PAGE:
United Force Tech Blog
Glossary of Apple Terms
Monolithic image: An operating system image that comes complete with all of the software that is required for a computer to function.
Package-based image: An operating system image that is compiled based on packages and/or has a number of post-imaging tasks to install packages.
Thin image: An image that has no changes from what comes from the factory from Apple, or that only contains a binary to enroll into a device management solution, such as the Casper Suite.
Package: Installs software on a Mac. Similar to a software installer/package on Windows. There are multiple types of packages, including flat packages and metapackages. The package comes with script that can be run before and after a payload, as
FileVault: Built-in Full Disk Encryption (FDE) tool for Mac. Similar to BitLocker for Windows.
Pre-Flight and post-flight scripts: Scripts you plug into a package that run before and after the payload of a package is delivered. A package that is just scripts with no payload is known as a payload free package.
Regression Testing: Scripted and automated tests to validate that your packaged software works as intended in different installation regressions.
DEP (Device Enrollment Program): A program from Apple to automatically enroll devices into a Mobile Device Management (MDM) solution. Once enrolled, the Casper Suite can deploy our binaries to a device and therefore get native and in depth management.
VPP (Volume Purchase Program): Allows an organization to buy apps for Apple IDs or devices and automate the installation of those apps for OS X and iOS via a Mobile Device Management (MDM) solution.
Enrollment: Refers to the process of adding an iOS or OS X device to a Mobile Device Management (MDM) solution. This is an agent-less process as it leverages an API from Apple for managing Apple devices.
Supervision: iOS device term, refers to further in-depth management of a device that’s owned by an organization once the organization has proven that it owns a device by either plugging the device into Apple Configurator or deploying a device via DEP. This term comes up in OS X; however, an OS X device can invoke a root account (or an admin account) and so it’s important to note that the root account can disassociate from management and therefore cannot be supervised.
Managed Preferences: Also known as MCX. Managed Preferences are the legacy way of implementing policies on users, groups, and devices. The Managed Preferences framework is still used in OS X; however, Apple best practices are that Managed Preferences are now interfaced with through profiles rather than through directory services.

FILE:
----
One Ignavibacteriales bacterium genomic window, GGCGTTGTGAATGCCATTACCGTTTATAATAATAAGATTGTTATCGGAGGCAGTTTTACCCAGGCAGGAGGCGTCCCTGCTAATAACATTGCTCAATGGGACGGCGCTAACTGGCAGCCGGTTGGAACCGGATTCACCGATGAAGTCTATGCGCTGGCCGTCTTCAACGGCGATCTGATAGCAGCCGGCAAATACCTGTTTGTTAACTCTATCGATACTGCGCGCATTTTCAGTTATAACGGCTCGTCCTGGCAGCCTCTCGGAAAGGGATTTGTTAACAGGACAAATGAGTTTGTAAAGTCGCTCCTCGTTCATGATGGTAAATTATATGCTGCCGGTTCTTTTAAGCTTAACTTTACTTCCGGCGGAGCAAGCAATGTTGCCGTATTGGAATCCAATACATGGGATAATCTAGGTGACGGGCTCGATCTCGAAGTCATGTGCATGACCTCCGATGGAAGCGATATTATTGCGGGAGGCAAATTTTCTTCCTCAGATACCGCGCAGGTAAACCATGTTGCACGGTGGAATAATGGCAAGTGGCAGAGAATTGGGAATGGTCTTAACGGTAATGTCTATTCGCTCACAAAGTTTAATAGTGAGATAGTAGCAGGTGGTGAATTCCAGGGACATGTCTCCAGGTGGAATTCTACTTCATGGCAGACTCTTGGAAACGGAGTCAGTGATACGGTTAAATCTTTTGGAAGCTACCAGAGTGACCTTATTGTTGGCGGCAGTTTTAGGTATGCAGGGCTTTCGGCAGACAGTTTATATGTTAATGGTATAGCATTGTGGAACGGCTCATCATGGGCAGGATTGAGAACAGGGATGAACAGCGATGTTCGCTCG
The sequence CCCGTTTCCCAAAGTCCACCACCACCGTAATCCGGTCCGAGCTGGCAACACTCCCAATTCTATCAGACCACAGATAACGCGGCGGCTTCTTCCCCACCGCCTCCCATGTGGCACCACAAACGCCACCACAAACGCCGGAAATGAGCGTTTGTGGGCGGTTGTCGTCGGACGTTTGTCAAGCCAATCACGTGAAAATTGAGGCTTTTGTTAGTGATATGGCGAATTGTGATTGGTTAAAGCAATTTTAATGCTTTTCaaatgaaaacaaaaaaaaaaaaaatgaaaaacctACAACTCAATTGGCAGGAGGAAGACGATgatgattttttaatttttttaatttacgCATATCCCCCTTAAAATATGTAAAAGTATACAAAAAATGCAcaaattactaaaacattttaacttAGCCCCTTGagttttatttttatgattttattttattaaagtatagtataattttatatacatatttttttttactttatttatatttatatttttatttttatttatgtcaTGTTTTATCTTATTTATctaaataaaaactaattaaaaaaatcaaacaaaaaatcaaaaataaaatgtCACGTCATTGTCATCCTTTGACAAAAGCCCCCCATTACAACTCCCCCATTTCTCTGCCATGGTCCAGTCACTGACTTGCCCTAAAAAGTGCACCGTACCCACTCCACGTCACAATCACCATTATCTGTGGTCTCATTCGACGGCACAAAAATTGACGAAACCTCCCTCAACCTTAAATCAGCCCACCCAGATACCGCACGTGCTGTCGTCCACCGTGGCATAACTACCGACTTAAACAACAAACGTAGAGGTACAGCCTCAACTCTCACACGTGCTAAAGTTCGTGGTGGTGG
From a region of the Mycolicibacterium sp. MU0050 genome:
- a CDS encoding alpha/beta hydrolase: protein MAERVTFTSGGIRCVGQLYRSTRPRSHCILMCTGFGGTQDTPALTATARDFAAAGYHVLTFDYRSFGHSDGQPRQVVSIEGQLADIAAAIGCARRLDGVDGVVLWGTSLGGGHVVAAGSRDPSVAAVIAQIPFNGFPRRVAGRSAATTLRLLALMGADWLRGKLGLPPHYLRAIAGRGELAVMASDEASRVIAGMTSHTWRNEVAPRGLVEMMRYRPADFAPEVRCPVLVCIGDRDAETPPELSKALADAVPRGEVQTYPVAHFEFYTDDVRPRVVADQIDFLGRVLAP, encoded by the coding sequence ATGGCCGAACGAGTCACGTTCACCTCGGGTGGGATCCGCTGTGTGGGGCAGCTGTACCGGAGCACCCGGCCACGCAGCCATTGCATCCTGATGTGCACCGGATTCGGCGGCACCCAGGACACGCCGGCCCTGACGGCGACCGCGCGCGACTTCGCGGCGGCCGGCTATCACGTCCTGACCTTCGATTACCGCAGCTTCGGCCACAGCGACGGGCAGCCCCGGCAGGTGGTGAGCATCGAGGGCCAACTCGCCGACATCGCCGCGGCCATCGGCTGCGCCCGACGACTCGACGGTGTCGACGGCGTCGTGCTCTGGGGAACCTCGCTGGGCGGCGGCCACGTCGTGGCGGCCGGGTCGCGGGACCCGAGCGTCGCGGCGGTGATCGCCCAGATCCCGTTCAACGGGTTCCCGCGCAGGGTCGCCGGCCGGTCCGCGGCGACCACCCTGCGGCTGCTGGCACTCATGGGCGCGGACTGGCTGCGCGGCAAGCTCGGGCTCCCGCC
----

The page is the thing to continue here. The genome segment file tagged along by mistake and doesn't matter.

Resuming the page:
Native apps: Apps that are written for OS X, rather than accessed through a thin client such as Citrix or a web browser.
The App Store: Apple provides the App Store for iOS and the Mac App Store for OS X. Can be challenging to integrate en masse without MDM, but easier with MDM as you don’t have complex packaging tasks.
iCloud: Apple’s consumer cloud service, used to provide access to mail, contacts, calendars, and file storage. iCloud is also used for consumer tracking of devices and Apple’s Activation Lock.
Apple ID: A unique identifier based on an email address that a user uses to acquire content (apps, music, videos, iBooks). Each Apple ID is also used to access other services, such as Apple forums.
Short Name: The username on a Mac, similar to an account ID in Active Directory or on a local Windows computer (e.g. joe). There is also a long name, which can have spaces in the name (e.g. John Doe). Computers and groups can also have two names of the same sort.
Binding: The process of joining a Mac to an Active Directory domain. Once the Mac has been joined to the domain it is referred to as “bound.”
AFP: Apple File Protocol. The native file sharing protocol for Mac. Is being slowly replaced with SMB, now that there’s full SMB/DFS support for the Mac.
Defaults domains: Windows has a registry. OS X uses property lists stored in /Library/Preferences and ~/Library/Preferences to load settings into this structure, similar to a registry. Managed preferences edit these domains and can restrict them from being changed when needed.
Property list: In
Launch Daemon – The services control function for OS X. In Windows, you have services, in OS X and other *nix based Operating Systems you have daemons. Launchd is the daemon that calls other daemons and controls these services in OS X.
home directories (home folders)
Portable home directories: Synchronizing user data with a directory on a server. The OS X equivalent of a Windows Roaming Profiles. OS X also supports network home directories, synonymous with Windows folder redirection.
Keychain: Encrypted disk images that contain stored passwords, notes, and certificates. Similar to Credentials Manager in Windows.